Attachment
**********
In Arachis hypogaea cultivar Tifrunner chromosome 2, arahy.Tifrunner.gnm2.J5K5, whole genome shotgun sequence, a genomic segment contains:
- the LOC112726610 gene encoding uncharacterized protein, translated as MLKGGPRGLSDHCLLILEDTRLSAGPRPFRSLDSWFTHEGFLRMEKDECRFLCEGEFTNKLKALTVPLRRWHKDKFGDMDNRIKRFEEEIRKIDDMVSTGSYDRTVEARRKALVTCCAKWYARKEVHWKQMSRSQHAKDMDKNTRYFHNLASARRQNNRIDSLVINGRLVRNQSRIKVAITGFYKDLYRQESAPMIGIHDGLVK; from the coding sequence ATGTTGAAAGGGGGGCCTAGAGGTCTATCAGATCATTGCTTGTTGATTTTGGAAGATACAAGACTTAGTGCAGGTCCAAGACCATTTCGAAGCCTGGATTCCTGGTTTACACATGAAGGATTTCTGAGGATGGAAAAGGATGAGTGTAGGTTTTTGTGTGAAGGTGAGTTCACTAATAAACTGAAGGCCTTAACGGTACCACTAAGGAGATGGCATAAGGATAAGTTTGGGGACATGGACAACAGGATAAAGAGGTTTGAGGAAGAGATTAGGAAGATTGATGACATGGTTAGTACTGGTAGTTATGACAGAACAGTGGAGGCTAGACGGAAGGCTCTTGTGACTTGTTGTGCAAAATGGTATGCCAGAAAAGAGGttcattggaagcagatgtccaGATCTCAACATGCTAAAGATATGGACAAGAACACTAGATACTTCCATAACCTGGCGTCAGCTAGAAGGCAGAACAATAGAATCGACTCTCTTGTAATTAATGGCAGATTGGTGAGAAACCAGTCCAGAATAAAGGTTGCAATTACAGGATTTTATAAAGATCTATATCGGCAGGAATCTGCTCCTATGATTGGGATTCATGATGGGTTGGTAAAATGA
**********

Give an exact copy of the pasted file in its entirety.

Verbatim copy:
In Arachis hypogaea cultivar Tifrunner chromosome 2, arahy.Tifrunner.gnm2.J5K5, whole genome shotgun sequence, a genomic segment contains:
- the LOC112726610 gene encoding uncharacterized protein, translated as MLKGGPRGLSDHCLLILEDTRLSAGPRPFRSLDSWFTHEGFLRMEKDECRFLCEGEFTNKLKALTVPLRRWHKDKFGDMDNRIKRFEEEIRKIDDMVSTGSYDRTVEARRKALVTCCAKWYARKEVHWKQMSRSQHAKDMDKNTRYFHNLASARRQNNRIDSLVINGRLVRNQSRIKVAITGFYKDLYRQESAPMIGIHDGLVK; from the coding sequence ATGTTGAAAGGGGGGCCTAGAGGTCTATCAGATCATTGCTTGTTGATTTTGGAAGATACAAGACTTAGTGCAGGTCCAAGACCATTTCGAAGCCTGGATTCCTGGTTTACACATGAAGGATTTCTGAGGATGGAAAAGGATGAGTGTAGGTTTTTGTGTGAAGGTGAGTTCACTAATAAACTGAAGGCCTTAACGGTACCACTAAGGAGATGGCATAAGGATAAGTTTGGGGACATGGACAACAGGATAAAGAGGTTTGAGGAAGAGATTAGGAAGATTGATGACATGGTTAGTACTGGTAGTTATGACAGAACAGTGGAGGCTAGACGGAAGGCTCTTGTGACTTGTTGTGCAAAATGGTATGCCAGAAAAGAGGttcattggaagcagatgtccaGATCTCAACATGCTAAAGATATGGACAAGAACACTAGATACTTCCATAACCTGGCGTCAGCTAGAAGGCAGAACAATAGAATCGACTCTCTTGTAATTAATGGCAGATTGGTGAGAAACCAGTCCAGAATAAAGGTTGCAATTACAGGATTTTATAAAGATCTATATCGGCAGGAATCTGCTCCTATGATTGGGATTCATGATGGGTTGGTAAAATGA